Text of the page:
Senate defeats ban on gay marriage, but...
By Elizabeth Schulte | July 23, 2004 | Page 2
THE BUSH administration and its friends in the Christian Right suffered a defeat in their crusade to pass a federal ban on gay marriage in a Senate vote on July 14. In a 50-48 vote after three days of heated debate, supporters of the Federal Marriage Amendment failed to get the 60 votes needed to keep the measure alive.
In part, the measure's defeat demonstrates divisions among Republicans on whether amending the Constitution to ban gay marriage goes too far--with prominent GOP leaders like John McCain (R-Ariz.) and Lynne Cheney opposing the measure.
Other Republicans, however, appreciated the importance of making their Christian Right supporters happy during an election year, even if the amendment doesn't pass. "I would argue that the future of our country hangs in the balance because the future of marriage hangs in the balance," blustered antigay sicko Sen. Rick Santorum (R-Pa.). "Isn't that the ultimate homeland security--standing up and defending marriage?"
Democrats accused the Bush administration of introducing the amendment to distract attention from other election-year concerns, such as the crisis in Iraq and the U.S. economy. There may be some truth to this in terms of the Republicans' motives.
But gay marriage is not a "distraction"--and deserves to be taken seriously by politicians who say they are for defending gays and lesbians from right-wing attacks. Instead of taking the opportunity to stand up for equal rights, most Democrats used the debate to demonstrate how little they care about gays and lesbians.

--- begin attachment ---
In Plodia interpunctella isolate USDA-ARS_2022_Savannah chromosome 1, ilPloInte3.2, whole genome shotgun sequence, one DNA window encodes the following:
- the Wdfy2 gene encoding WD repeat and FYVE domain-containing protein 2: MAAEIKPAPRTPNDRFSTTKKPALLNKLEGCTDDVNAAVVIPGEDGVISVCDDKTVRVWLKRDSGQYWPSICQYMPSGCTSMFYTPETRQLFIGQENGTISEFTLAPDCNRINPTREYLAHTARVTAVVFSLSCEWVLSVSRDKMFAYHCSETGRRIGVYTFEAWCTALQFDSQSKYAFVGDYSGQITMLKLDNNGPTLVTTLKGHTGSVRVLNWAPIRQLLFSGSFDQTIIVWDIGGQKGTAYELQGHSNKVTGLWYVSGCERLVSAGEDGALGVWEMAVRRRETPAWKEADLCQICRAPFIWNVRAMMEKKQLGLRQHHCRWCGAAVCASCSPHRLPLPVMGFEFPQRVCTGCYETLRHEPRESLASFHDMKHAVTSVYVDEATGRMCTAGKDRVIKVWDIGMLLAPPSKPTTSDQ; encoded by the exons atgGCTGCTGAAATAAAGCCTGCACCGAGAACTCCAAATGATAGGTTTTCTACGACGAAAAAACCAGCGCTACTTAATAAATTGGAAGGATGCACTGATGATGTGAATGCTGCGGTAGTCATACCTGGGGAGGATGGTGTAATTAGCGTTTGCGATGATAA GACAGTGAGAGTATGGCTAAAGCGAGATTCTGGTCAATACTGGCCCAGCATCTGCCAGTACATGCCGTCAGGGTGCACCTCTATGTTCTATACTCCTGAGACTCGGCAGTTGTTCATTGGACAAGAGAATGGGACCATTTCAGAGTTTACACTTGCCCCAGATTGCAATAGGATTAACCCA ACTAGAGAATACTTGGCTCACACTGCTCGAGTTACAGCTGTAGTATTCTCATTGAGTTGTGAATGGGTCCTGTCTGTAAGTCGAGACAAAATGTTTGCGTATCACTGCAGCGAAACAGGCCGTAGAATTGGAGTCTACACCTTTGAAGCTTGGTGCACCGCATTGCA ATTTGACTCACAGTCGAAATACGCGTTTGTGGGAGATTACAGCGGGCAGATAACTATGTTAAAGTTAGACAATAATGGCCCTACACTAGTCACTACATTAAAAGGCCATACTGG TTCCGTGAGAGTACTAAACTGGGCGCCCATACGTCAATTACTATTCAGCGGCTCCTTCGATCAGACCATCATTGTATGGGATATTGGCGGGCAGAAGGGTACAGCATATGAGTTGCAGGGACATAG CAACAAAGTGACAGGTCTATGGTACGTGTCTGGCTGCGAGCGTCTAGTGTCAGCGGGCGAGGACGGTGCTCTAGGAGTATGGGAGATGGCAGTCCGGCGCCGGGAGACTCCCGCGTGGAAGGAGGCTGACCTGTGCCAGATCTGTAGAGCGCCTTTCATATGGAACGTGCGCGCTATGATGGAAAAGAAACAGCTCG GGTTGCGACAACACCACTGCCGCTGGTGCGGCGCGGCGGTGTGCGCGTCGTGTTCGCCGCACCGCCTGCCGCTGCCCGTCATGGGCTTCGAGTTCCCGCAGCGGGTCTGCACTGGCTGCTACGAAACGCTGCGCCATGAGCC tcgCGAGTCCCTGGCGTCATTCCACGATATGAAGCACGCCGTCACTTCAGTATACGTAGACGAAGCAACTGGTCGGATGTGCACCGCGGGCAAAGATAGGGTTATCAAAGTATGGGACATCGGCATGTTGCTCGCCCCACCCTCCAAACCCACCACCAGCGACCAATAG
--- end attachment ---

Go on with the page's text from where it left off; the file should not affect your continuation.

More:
Sen. Tom Daschle (D-S.D.) said that he opposed the amendment because it was "unnecessary"--since his state, South Dakota, already prohibits same-sex marriages. "In South Dakota, we've never had a same-sex marriage, and we won't have one," he said.
Three Democrats supported the amendment, and two senators didn't even bother to attend the vote--John Kerry and John Edwards. Next, the House of Representatives will take up the amendment, and it is expected that it will vote before the November election.
And at least 11 states will face ballot initiatives over the next three months over whether to write antigay discrimination into their state constitutions. If we are going to beat back the bigots and win the right to marry, gay rights supporters will have to organize protests telling the Democrats and Republicans that gay marriage isn't a "distraction"--it's a civil right.